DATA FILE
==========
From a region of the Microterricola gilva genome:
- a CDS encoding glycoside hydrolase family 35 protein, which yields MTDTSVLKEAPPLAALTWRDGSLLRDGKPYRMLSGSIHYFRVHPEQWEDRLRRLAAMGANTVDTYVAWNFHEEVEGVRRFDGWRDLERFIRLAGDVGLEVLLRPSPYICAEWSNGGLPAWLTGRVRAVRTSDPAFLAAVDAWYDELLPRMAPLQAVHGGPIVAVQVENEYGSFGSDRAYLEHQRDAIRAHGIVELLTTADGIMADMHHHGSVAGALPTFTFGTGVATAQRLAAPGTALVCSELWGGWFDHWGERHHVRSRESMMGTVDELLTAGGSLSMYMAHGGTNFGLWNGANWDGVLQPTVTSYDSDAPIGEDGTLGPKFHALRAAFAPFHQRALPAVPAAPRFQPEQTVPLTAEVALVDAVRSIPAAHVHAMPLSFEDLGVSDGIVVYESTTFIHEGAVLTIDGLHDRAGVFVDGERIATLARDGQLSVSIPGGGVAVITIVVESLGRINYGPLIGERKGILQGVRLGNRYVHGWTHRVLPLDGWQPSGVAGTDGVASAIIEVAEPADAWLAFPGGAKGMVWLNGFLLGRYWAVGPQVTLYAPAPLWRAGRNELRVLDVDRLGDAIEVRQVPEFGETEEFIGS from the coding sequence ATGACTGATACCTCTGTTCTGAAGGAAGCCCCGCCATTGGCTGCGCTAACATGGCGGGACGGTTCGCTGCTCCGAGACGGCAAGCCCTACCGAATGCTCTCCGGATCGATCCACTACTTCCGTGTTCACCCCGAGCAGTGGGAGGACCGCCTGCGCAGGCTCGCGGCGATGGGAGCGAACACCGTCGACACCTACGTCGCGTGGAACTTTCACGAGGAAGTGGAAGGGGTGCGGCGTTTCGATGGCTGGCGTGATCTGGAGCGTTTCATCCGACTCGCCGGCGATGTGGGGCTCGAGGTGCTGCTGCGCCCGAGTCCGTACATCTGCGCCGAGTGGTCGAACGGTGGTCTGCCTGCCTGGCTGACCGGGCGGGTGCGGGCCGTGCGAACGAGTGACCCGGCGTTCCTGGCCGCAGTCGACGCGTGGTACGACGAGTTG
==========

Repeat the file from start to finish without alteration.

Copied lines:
From a region of the Microterricola gilva genome:
- a CDS encoding glycoside hydrolase family 35 protein, which yields MTDTSVLKEAPPLAALTWRDGSLLRDGKPYRMLSGSIHYFRVHPEQWEDRLRRLAAMGANTVDTYVAWNFHEEVEGVRRFDGWRDLERFIRLAGDVGLEVLLRPSPYICAEWSNGGLPAWLTGRVRAVRTSDPAFLAAVDAWYDELLPRMAPLQAVHGGPIVAVQVENEYGSFGSDRAYLEHQRDAIRAHGIVELLTTADGIMADMHHHGSVAGALPTFTFGTGVATAQRLAAPGTALVCSELWGGWFDHWGERHHVRSRESMMGTVDELLTAGGSLSMYMAHGGTNFGLWNGANWDGVLQPTVTSYDSDAPIGEDGTLGPKFHALRAAFAPFHQRALPAVPAAPRFQPEQTVPLTAEVALVDAVRSIPAAHVHAMPLSFEDLGVSDGIVVYESTTFIHEGAVLTIDGLHDRAGVFVDGERIATLARDGQLSVSIPGGGVAVITIVVESLGRINYGPLIGERKGILQGVRLGNRYVHGWTHRVLPLDGWQPSGVAGTDGVASAIIEVAEPADAWLAFPGGAKGMVWLNGFLLGRYWAVGPQVTLYAPAPLWRAGRNELRVLDVDRLGDAIEVRQVPEFGETEEFIGS from the coding sequence ATGACTGATACCTCTGTTCTGAAGGAAGCCCCGCCATTGGCTGCGCTAACATGGCGGGACGGTTCGCTGCTCCGAGACGGCAAGCCCTACCGAATGCTCTCCGGATCGATCCACTACTTCCGTGTTCACCCCGAGCAGTGGGAGGACCGCCTGCGCAGGCTCGCGGCGATGGGAGCGAACACCGTCGACACCTACGTCGCGTGGAACTTTCACGAGGAAGTGGAAGGGGTGCGGCGTTTCGATGGCTGGCGTGATCTGGAGCGTTTCATCCGACTCGCCGGCGATGTGGGGCTCGAGGTGCTGCTGCGCCCGAGTCCGTACATCTGCGCCGAGTGGTCGAACGGTGGTCTGCCTGCCTGGCTGACCGGGCGGGTGCGGGCCGTGCGAACGAGTGACCCGGCGTTCCTGGCCGCAGTCGACGCGTGGTACGACGAGTTG